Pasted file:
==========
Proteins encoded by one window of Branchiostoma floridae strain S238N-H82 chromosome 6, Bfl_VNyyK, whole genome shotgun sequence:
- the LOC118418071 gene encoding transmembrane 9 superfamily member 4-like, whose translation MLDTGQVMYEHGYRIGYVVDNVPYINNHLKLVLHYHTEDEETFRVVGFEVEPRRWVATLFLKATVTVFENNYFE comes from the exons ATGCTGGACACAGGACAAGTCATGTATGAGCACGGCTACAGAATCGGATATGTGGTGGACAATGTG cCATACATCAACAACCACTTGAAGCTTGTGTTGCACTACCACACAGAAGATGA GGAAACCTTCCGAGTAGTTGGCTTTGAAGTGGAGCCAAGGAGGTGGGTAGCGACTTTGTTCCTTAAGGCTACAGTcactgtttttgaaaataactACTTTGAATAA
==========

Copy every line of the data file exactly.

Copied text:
Proteins encoded by one window of Branchiostoma floridae strain S238N-H82 chromosome 6, Bfl_VNyyK, whole genome shotgun sequence:
- the LOC118418071 gene encoding transmembrane 9 superfamily member 4-like, whose translation MLDTGQVMYEHGYRIGYVVDNVPYINNHLKLVLHYHTEDEETFRVVGFEVEPRRWVATLFLKATVTVFENNYFE comes from the exons ATGCTGGACACAGGACAAGTCATGTATGAGCACGGCTACAGAATCGGATATGTGGTGGACAATGTG cCATACATCAACAACCACTTGAAGCTTGTGTTGCACTACCACACAGAAGATGA GGAAACCTTCCGAGTAGTTGGCTTTGAAGTGGAGCCAAGGAGGTGGGTAGCGACTTTGTTCCTTAAGGCTACAGTcactgtttttgaaaataactACTTTGAATAA